Pioneer Home Entertainment USA today unveiled two new 7.2-channel network AV receivers: Elite VSX-LX302 (MSRP $799 USD / $949.99 CAD) and the Elite VSX-LX102 (MSRP $599 USD / $749.99 CAD). Both AV receivers boast supremely clear and accurate Dolby Atmos® and DTS:X™ playback in home theater environments and come with a host of networking and streaming features, including Chromecast built-in...
Offering the type of innovation that has made it a trusted and premier name in home entertainment, Pioneer Home Entertainment USA today announced...
The Pioneer VSX-1124-K is a current technology A/V receiver featuring 7.2 audio, HDMI inputs compatible with Ultra HD upscaling and advanced DAC technology. The VSX-1124-K features high power for a complete 7.2 channel system along with compatibility with current steaming sources.
The SC-79 marks the fourth revision of the Pioneer SC-line that I have reviewed. From the beginning I've been impressed with the amount of features they fit inside and the performance they offer. The SC-79 announcement is as excited for a new receiver as I have been. Far from a marginal upgrade, Pioneer went all-out and packed in new features galore. The biggest is a pair of ESS SABRE32 9016 DACs. A single-step below the 9018 used in top-flight two channel audio products, the 9016 is the highest end DAC in a receiver today.
Back in my college days, I had a roommate that had a nice stereo Pioneer receiver. It cost him a few hundred bucks. Since it was pre-digital, the inputs were pretty basic. Simply hook up to a cassette deck and turntable and we reveled in the audiophile sounds that its 30 watts/channel produced. Ah, the 70's were the "golden era" of audio. Point being, everybody has to start somewhere in their journey to musical nirvana. Fast forward to 2013 and now for around $500 you can get a 7.1 surround, network capable, DSP loaded, phone/Android integrated, Bluetooth, 80 watt/channel Elite receiver from Pioneer. True, the VSX-43 is their entry level Elite receiver, but it is packed with features that would have cost you a lot of money, even just a few years ago. But does the VSX-43 have what it takes to be the brain and brawn you are looking for in a modern home entertainment system?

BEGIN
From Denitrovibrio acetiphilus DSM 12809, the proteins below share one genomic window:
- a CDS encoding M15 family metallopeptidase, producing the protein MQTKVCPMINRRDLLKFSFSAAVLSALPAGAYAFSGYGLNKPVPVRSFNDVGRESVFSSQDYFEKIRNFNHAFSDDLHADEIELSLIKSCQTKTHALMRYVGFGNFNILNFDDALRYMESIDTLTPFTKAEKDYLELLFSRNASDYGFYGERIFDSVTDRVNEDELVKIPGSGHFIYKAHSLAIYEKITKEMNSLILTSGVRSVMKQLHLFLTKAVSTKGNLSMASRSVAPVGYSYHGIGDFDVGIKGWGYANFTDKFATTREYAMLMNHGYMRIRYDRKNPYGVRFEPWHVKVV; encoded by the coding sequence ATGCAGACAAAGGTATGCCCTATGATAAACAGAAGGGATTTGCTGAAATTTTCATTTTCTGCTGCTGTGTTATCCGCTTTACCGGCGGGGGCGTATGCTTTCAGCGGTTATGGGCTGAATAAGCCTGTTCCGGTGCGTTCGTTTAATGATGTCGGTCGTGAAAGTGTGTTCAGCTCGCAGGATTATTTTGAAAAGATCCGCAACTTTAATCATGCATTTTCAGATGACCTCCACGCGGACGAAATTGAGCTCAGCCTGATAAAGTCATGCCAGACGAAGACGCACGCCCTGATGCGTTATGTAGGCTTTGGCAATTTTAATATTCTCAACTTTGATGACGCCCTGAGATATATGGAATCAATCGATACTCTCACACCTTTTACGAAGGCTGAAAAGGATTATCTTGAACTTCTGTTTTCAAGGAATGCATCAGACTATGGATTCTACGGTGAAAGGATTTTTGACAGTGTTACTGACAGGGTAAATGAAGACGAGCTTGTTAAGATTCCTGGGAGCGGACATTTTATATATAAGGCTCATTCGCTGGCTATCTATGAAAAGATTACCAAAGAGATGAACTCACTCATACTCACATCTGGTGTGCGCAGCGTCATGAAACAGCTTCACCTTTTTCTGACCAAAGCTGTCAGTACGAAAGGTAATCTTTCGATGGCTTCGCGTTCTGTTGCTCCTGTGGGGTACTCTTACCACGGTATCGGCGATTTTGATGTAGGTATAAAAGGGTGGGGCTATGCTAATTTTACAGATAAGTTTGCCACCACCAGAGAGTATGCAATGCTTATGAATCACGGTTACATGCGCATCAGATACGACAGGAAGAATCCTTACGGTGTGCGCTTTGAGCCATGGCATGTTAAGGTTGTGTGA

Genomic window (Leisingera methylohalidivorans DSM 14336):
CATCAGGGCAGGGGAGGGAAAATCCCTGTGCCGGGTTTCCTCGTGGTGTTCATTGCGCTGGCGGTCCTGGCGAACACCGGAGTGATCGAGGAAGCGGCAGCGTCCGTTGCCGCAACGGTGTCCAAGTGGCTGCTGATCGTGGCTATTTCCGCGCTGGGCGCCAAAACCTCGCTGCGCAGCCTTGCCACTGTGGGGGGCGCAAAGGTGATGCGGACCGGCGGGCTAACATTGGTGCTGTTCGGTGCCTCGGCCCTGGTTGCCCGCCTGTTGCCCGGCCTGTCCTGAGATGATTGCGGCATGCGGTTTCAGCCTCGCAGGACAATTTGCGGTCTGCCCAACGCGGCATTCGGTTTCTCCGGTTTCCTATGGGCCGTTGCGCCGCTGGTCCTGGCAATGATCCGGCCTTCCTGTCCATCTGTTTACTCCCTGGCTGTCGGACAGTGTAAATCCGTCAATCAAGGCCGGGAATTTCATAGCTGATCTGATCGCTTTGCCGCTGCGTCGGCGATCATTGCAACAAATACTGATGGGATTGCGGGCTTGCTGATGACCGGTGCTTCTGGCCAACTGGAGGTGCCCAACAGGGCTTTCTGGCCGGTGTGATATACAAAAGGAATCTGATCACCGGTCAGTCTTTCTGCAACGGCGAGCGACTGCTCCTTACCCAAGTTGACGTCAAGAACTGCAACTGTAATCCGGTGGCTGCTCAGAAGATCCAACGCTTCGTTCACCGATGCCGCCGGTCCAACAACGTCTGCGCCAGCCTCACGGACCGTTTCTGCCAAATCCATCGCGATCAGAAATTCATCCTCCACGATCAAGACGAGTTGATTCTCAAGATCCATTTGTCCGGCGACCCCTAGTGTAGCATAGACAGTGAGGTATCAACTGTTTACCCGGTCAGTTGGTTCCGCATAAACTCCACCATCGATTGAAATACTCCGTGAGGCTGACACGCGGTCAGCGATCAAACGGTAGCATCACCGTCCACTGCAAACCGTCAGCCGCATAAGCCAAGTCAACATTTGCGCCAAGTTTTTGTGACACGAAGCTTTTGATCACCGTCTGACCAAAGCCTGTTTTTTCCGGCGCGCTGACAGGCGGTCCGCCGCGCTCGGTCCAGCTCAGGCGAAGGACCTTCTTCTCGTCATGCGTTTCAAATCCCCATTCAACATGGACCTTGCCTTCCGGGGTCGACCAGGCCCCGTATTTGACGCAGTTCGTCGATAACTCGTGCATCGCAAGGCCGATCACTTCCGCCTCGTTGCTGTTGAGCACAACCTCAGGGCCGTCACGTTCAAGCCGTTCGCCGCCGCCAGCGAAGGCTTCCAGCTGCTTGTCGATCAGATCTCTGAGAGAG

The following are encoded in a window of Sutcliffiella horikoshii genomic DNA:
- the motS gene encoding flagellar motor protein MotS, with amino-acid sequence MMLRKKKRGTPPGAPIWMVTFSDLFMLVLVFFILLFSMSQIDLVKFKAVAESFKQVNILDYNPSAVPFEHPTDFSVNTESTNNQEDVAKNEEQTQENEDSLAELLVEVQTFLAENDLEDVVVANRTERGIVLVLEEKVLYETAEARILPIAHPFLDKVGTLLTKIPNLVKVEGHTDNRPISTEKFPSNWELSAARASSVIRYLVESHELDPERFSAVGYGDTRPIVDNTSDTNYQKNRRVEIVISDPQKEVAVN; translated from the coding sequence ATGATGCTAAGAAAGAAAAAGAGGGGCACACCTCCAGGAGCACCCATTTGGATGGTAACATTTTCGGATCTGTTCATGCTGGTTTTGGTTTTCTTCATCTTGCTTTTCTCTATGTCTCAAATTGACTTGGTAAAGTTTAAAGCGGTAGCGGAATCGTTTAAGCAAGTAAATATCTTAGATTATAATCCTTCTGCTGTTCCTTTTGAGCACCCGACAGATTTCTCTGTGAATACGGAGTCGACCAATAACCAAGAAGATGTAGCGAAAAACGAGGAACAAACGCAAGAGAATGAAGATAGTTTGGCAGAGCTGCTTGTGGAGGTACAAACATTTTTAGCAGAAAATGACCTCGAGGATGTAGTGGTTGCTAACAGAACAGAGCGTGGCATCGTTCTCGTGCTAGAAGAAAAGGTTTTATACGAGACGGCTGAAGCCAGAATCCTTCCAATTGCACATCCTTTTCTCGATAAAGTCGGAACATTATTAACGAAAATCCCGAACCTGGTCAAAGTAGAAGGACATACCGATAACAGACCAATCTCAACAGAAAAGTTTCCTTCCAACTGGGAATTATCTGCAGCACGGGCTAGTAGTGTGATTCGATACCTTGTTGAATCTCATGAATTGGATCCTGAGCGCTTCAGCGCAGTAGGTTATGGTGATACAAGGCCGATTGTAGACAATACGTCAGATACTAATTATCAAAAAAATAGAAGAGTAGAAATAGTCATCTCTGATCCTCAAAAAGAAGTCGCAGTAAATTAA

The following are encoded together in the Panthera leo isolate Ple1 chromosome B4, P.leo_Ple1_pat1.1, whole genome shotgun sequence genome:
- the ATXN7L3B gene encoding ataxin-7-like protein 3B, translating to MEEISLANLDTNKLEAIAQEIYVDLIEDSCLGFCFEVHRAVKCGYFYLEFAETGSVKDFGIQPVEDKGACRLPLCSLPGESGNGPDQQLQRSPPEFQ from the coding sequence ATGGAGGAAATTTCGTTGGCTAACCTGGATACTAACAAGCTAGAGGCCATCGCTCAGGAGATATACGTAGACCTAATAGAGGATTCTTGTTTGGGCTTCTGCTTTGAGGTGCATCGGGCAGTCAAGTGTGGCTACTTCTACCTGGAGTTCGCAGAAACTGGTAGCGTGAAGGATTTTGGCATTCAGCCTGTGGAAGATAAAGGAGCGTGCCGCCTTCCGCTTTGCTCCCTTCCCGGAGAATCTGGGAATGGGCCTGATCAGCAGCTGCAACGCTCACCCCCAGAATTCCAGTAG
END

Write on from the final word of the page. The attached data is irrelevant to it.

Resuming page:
Pioneer currently offers two network audio players in their Elite product line. Both models are best described as media streamers since they do not store music within the player's chassis but rather acquire music from external music servers or devices. The first model is the N-30, which offers the ability to stream high-resolution digital music via Apple's AirPlay or from DLNA-compatible servers. The second model and subject of this review is the N-50 that builds upon the functionality of the N-30 by adding an asynchronous USB DAC as well as optical and coaxial digital inputs so the N-50 can be used as an outboard D/A converter.
Pioneer. Few brands in consumer electronics are as recognizable and respected. Pioneer has been and remains a leader in myriad aspects of audio and video. In this review, we take a look at their SP-PK52FS 5.1 Surround Sound Speaker System and VSX-822-K Receiver.
Every year Pioneer updates their Blu-ray players, and every year I wind up happy yet disappointed with them. Each year performance and features seem to improve only to have a flaw, like edge enhancement or poor colorspace support, derail the Pioneer from being really top notch. This year Pioneer is offering the BDP-62FD, a $400 universal Blu-ray player that carries the Elite badge and features dual HDMI outputs among other features.
Pioneer has been revising and refining their Class D amplifier technology inside of their Elite receivers for a few years now. The performance has kept improving, as it is one of the few receivers out there that actually delivers its rated power output into all channels at once. Pioneer's SC68 is a 9.1 receiver, and yes, there are nine power amplifiers in there, rated at 140 watts each. It weighs only 39 pounds. How do they get that much power in a 39 pound package? The Class D amplifiers.